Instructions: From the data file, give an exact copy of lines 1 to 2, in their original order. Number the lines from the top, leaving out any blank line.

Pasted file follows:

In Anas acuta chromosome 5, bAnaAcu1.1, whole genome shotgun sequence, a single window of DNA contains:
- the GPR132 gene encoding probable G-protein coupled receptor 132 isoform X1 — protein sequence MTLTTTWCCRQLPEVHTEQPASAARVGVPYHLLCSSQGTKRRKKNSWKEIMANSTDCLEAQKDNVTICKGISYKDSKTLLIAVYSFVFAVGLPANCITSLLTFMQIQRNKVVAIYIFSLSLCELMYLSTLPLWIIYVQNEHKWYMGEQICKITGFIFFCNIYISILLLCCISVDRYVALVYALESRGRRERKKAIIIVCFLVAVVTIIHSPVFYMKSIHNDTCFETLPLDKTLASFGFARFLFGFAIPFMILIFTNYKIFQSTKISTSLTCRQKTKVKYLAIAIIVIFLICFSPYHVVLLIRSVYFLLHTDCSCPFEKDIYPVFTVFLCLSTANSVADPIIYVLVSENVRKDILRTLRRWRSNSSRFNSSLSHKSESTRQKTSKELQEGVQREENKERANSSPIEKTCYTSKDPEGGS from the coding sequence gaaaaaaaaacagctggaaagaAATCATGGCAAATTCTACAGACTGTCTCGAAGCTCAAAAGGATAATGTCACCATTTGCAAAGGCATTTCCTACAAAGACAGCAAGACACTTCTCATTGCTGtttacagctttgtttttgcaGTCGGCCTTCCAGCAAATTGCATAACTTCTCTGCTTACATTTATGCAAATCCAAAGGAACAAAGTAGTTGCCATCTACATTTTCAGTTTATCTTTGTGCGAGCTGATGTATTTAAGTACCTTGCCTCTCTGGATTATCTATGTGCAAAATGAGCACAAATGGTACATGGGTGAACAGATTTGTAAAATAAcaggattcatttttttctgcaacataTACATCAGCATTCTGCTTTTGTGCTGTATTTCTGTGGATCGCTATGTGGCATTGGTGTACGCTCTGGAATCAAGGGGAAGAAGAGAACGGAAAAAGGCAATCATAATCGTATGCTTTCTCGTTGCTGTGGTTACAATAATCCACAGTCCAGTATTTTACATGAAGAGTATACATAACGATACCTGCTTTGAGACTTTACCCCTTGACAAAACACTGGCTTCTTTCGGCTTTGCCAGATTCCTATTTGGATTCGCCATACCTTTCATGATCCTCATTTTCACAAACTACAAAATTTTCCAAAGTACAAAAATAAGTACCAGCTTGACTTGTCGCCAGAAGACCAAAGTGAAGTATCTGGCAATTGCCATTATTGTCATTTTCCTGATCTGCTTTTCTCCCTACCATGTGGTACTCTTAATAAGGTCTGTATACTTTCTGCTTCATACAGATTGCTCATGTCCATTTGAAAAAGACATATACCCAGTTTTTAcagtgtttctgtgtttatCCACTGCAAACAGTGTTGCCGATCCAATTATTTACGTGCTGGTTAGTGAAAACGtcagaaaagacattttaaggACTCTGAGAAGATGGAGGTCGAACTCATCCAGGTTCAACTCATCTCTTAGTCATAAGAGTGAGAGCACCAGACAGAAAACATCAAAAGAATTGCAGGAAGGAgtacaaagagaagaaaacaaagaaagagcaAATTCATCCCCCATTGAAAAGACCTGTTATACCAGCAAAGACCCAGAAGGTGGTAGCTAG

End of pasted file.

In Anas acuta chromosome 5, bAnaAcu1.1, whole genome shotgun sequence, a single window of DNA contains:
- the GPR132 gene encoding probable G-protein coupled receptor 132 isoform X1 — protein sequence MTLTTTWCCRQLPEVHTEQPASAARVGVPYHLLCSSQGTKRRKKNSWKEIMANSTDCLEAQKDNVTICKGISYKDSKTLLIAVYSFVFAVGLPANCITSLLTFMQIQRNKVVAIYIFSLSLCELMYLSTLPLWIIYVQNEHKWYMGEQICKITGFIFFCNIYISILLLCCISVDRYVALVYALESRGRRERKKAIIIVCFLVAVVTIIHSPVFYMKSIHNDTCFETLPLDKTLASFGFARFLFGFAIPFMILIFTNYKIFQSTKISTSLTCRQKTKVKYLAIAIIVIFLICFSPYHVVLLIRSVYFLLHTDCSCPFEKDIYPVFTVFLCLSTANSVADPIIYVLVSENVRKDILRTLRRWRSNSSRFNSSLSHKSESTRQKTSKELQEGVQREENKERANSSPIEKTCYTSKDPEGGS from the coding sequence gaaaaaaaaacagctggaaagaAATCATGGCAAATTCTACAGACTGTCTCGAAGCTCAAAAGGATAATGTCACCATTTGCAAAGGCATTTCCTACAAAGACAGCAAGACACTTCTCATTGCTGtttacagctttgtttttgcaGTCGGCCTTCCAGCAAATTGCATAACTTCTCTGCTTACATTTATGCAAATCCAAAGGAACAAAGTAGTTGCCATCTACATTTTCAGTTTATCTTTGTGCGAGCTGATGTATTTAAGTACCTTGCCTCTCTGGATTATCTATGTGCAAAATGAGCACAAATGGTACATGGGTGAACAGATTTGTAAAATAAcaggattcatttttttctgcaacataTACATCAGCATTCTGCTTTTGTGCTGTATTTCTGTGGATCGCTATGTGGCATTGGTGTACGCTCTGGAATCAAGGGGAAGAAGAGAACGGAAAAAGGCAATCATAATCGTATGCTTTCTCGTTGCTGTGGTTACAATAATCCACAGTCCAGTATTTTACATGAAGAGTATACATAACGATACCTGCTTTGAGACTTTACCCCTTGACAAAACACTGGCTTCTTTCGGCTTTGCCAGATTCCTATTTGGATTCGCCATACCTTTCATGATCCTCATTTTCACAAACTACAAAATTTTCCAAAGTACAAAAATAAGTACCAGCTTGACTTGTCGCCAGAAGACCAAAGTGAAGTATCTGGCAATTGCCATTATTGTCATTTTCCTGATCTGCTTTTCTCCCTACCATGTGGTACTCTTAATAAGGTCTGTATACTTTCTGCTTCATACAGATTGCTCATGTCCATTTGAAAAAGACATATACCCAGTTTTTAcagtgtttctgtgtttatCCACTGCAAACAGTGTTGCCGATCCAATTATTTACGTGCTGGTTAGTGAAAACGtcagaaaagacattttaaggACTCTGAGAAGATGGAGGTCGAACTCATCCAGGTTCAACTCATCTCTTAGTCATAAGAGTGAGAGCACCAGACAGAAAACATCAAAAGAATTGCAGGAAGGAgtacaaagagaagaaaacaaagaaagagcaAATTCATCCCCCATTGAAAAGACCTGTTATACCAGCAAAGACCCAGAAGGTGGTAGCTAG